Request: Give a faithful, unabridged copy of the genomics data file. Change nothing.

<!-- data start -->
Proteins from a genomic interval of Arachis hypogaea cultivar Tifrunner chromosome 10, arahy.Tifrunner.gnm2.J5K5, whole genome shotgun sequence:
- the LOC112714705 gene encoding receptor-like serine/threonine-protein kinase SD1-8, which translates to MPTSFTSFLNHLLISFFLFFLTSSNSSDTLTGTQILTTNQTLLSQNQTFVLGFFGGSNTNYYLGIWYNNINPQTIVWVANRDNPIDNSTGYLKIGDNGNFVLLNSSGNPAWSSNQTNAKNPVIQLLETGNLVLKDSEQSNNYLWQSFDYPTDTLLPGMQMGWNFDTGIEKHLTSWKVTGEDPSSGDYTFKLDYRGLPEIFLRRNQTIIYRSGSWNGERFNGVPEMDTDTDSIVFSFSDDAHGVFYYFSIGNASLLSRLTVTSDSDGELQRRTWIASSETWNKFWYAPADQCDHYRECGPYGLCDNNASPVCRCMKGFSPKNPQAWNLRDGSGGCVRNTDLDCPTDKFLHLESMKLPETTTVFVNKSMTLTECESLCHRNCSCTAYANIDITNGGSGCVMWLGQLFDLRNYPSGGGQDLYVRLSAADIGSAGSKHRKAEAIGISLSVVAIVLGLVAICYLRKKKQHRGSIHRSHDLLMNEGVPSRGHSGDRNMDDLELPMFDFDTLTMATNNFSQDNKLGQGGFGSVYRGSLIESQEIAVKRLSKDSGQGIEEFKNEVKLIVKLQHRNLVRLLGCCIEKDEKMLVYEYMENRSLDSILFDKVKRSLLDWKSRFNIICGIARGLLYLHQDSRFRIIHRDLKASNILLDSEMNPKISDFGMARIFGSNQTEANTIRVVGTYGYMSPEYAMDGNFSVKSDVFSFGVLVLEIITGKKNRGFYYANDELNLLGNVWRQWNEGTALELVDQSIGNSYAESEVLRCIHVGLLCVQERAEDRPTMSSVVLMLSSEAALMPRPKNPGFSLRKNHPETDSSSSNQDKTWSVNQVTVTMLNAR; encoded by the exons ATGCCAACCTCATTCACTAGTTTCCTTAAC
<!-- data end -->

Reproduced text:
Proteins from a genomic interval of Arachis hypogaea cultivar Tifrunner chromosome 10, arahy.Tifrunner.gnm2.J5K5, whole genome shotgun sequence:
- the LOC112714705 gene encoding receptor-like serine/threonine-protein kinase SD1-8, which translates to MPTSFTSFLNHLLISFFLFFLTSSNSSDTLTGTQILTTNQTLLSQNQTFVLGFFGGSNTNYYLGIWYNNINPQTIVWVANRDNPIDNSTGYLKIGDNGNFVLLNSSGNPAWSSNQTNAKNPVIQLLETGNLVLKDSEQSNNYLWQSFDYPTDTLLPGMQMGWNFDTGIEKHLTSWKVTGEDPSSGDYTFKLDYRGLPEIFLRRNQTIIYRSGSWNGERFNGVPEMDTDTDSIVFSFSDDAHGVFYYFSIGNASLLSRLTVTSDSDGELQRRTWIASSETWNKFWYAPADQCDHYRECGPYGLCDNNASPVCRCMKGFSPKNPQAWNLRDGSGGCVRNTDLDCPTDKFLHLESMKLPETTTVFVNKSMTLTECESLCHRNCSCTAYANIDITNGGSGCVMWLGQLFDLRNYPSGGGQDLYVRLSAADIGSAGSKHRKAEAIGISLSVVAIVLGLVAICYLRKKKQHRGSIHRSHDLLMNEGVPSRGHSGDRNMDDLELPMFDFDTLTMATNNFSQDNKLGQGGFGSVYRGSLIESQEIAVKRLSKDSGQGIEEFKNEVKLIVKLQHRNLVRLLGCCIEKDEKMLVYEYMENRSLDSILFDKVKRSLLDWKSRFNIICGIARGLLYLHQDSRFRIIHRDLKASNILLDSEMNPKISDFGMARIFGSNQTEANTIRVVGTYGYMSPEYAMDGNFSVKSDVFSFGVLVLEIITGKKNRGFYYANDELNLLGNVWRQWNEGTALELVDQSIGNSYAESEVLRCIHVGLLCVQERAEDRPTMSSVVLMLSSEAALMPRPKNPGFSLRKNHPETDSSSSNQDKTWSVNQVTVTMLNAR; encoded by the exons ATGCCAACCTCATTCACTAGTTTCCTTAAC